The bitter taste tends to clear Heat, to sedate, and to harden. It also tends to clear Damp Heat and to subdue rebellious Qi. Fire (Ht, SI) controls Metal (Lu, LI). Too many bitter herbs can trigger problems in the Lungs. The bitter taste tends to be drying. Even though the Lungs don’t like to be Damp, they also don’t like to be too dry.

The sweet taste “tonifies, balances, and moderates. It is used to tonify deficiency and to stop pain.” (Maciocia, Foundations, p. 33) Earth (Sp, St) controls Water (Kd, Bl). Think of the urinary problems diabetics have when you think of this relationship.

“The pungent taste scatters, and is used to expel pathogenic factors.” (Maciocia, p. 33). Think of the spices in the spice section of the supermarket. They’re warming in nature and can be great for people who are too Cold but hard on people who are too Hot. Ginger, cinnamon, cloves, etc. Metal is the Mother of Water, and these spices can be godsends to people who are too Cold because of Kidney Yang Deficiency. But heat has a tendency to rise. Eat too many foods and herbs with the spicy taste, and the Lungs can accumulate too much Heat. Metal (Lu, LI) controls Wood (Lv, GB).

“The salty taste flows downward, softens hardness and is used to treat constipation and swelling.”) (Maciocia, p. 33). This action may be described biomedically as the osmotic gradient that is created when salt passes through the large intestine. This draws fluids back into the LI ( or prevents them from leaving) and that assists patients with constipation in which the stools come out hard and dry. The salty flavor will moisten those dry stools.

One of the TCM concepts of diet is that one should eat food which has the energy of that season in order to be in tune with that season. Thus, one should eat some cold foods and salty foods in the winter in order to partake of the energy of that season (and head off problems that can arise later). Yang energy is increasing in the spring so eat Yang foods. But, it’s also important to correct personal deficiencies. A person who is too Cold needs warming energy; a person who is too Hot needs cooling energy, regardless of what the season is.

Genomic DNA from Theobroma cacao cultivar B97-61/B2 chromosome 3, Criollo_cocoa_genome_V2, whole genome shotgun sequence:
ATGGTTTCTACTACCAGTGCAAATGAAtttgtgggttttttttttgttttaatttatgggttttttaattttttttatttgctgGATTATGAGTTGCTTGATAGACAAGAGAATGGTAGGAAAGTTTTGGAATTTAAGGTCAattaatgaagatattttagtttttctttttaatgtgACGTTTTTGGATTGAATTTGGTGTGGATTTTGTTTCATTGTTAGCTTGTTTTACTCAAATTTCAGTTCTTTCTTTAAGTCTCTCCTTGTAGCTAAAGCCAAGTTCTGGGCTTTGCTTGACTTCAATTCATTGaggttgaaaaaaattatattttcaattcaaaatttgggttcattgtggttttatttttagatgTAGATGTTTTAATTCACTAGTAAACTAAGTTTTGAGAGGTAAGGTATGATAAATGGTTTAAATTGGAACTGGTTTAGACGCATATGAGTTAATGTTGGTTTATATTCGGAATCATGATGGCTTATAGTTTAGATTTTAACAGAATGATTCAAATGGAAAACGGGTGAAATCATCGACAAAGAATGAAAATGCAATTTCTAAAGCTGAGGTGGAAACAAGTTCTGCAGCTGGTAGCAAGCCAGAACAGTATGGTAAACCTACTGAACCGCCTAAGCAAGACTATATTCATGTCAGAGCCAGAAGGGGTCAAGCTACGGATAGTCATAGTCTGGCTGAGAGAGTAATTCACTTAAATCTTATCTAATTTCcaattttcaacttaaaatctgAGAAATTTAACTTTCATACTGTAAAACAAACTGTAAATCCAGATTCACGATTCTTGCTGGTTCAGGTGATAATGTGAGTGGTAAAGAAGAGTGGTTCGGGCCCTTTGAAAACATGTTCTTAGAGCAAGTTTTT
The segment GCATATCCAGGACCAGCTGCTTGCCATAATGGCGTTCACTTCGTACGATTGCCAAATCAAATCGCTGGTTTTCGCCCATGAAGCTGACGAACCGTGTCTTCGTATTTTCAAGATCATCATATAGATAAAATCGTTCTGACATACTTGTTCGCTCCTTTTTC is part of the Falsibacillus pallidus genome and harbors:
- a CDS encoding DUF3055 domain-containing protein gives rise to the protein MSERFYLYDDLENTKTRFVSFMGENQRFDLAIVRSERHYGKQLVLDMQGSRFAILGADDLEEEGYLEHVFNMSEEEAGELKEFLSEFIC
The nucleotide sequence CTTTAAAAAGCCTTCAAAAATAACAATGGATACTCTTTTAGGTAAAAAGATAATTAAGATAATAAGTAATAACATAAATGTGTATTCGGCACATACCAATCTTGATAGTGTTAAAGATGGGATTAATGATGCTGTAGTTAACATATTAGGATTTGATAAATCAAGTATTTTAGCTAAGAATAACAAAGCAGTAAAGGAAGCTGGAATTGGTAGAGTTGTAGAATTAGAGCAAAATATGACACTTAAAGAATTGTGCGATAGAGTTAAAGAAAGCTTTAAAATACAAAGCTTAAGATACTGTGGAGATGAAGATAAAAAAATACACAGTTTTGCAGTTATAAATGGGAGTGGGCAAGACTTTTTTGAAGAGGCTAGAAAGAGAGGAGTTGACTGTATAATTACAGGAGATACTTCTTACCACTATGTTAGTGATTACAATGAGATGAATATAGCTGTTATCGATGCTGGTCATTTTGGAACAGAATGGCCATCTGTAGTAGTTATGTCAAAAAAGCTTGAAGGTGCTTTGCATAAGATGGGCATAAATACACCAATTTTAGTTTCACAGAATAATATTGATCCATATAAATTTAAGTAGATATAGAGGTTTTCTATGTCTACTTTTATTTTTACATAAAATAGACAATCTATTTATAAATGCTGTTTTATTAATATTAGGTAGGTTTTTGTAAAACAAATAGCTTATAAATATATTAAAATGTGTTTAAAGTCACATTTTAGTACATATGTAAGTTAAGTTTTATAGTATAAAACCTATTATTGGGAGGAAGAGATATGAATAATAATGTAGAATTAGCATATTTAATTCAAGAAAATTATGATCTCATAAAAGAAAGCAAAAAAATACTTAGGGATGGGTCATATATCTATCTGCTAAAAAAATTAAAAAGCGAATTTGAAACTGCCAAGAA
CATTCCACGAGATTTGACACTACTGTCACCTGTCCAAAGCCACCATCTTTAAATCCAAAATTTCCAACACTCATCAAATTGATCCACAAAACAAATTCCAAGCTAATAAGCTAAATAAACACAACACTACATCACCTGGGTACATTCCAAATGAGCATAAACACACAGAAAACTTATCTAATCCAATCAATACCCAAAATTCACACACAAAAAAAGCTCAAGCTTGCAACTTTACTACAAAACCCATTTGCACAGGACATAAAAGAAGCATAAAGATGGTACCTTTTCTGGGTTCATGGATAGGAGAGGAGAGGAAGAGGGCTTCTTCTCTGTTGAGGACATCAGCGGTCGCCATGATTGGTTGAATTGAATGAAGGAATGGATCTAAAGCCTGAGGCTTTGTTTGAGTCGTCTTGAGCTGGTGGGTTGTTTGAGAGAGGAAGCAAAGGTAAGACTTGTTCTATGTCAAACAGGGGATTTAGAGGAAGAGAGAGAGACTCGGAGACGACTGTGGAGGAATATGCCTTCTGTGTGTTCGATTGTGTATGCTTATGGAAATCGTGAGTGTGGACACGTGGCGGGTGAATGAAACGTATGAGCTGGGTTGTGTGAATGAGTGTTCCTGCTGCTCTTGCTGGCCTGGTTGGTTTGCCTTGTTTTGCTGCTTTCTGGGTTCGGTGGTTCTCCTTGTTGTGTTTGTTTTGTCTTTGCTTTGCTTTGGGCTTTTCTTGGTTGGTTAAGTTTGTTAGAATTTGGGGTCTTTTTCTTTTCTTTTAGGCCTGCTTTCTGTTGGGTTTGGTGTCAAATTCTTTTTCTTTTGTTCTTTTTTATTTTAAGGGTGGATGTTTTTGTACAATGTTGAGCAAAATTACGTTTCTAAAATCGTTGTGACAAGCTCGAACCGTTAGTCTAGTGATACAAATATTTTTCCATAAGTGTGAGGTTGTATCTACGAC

The Chinese concept of a balanced diet is one that includes all 5 tastes at each meal. The ratio of these tastes will depend on the individual’s needs. For example, even though I include all 5 tastes, I need to go heavily on spicy (warms me up) and salty. Many years ago I cut back on salt because of all the bad PR salt got. This is a definite no-no for someone like me who has CFIDS. Many CFIDS patients report that increasing salt in their diet helps them to feel better. Most PWCs have Kidney imbalance and need to tonify the Kidneys.

One TCM diet concept I personally disagree with is the prohibition against raw foods. One can go overboard with raw food, but even though I have a weak Spleen, there is something that a salad provides for me that helps me to feel better the next day even though I’m so Yang Deficient and raw foods tend to be Yin. I just don’t go overboard. I also sprinkle cayenne pepper on my salad dressing. This works real well for me. Some people can NOT handle raw foods, and there is nothing healthy about raw foods for them. Other people do benefit from raw fruits and veggies in moderation. I have known people who could handle raw food some of the time, but not at other time. Some of them could tell ahead of time if raw food was going to bother them.

Beginners will benefit from starting to memorize these correspondences like Wood – Liver – Gall Bladder – Spring – anger – sour taste, etc. Directions also are associated with Elements: The East is Wood and the Green Dragon, South is Fire and the Red Phoenix, Middle (or center) is Earth, West is Metal and the White Tiger, and North is Water and the Black Tortoise. These color correspondences also will be helpful in assessment. Very often people with greenish skin tones will be suffering from Liver imbalance. Black or dark tones in the complexion very often will be a sign of Kidney imbalance. And so on.

The really weird thing is that directions can be diagnostic too. I can’t explain this, there is no logical Western explanation for it, but it happens sometimes. Some people – not all – will feel uncomfortable when they sit in a certain quarter. For example, people with Liver imbalances sometimes will feel uncomfortable when they sit “in the East” (back to the East and facing West). If they have a choice of seats, they will not choose the one on the West side of the table or room. Sometimes when a person meditates in the 4 quarters, testing sitting in the East, South, West, and North, they discover that some quarters feel uncomfortable to them and some feel more comfortable than the others. Sometimes this discomfort can indicate imbalance in an Element. There’s no rational explanation for it, but it happens.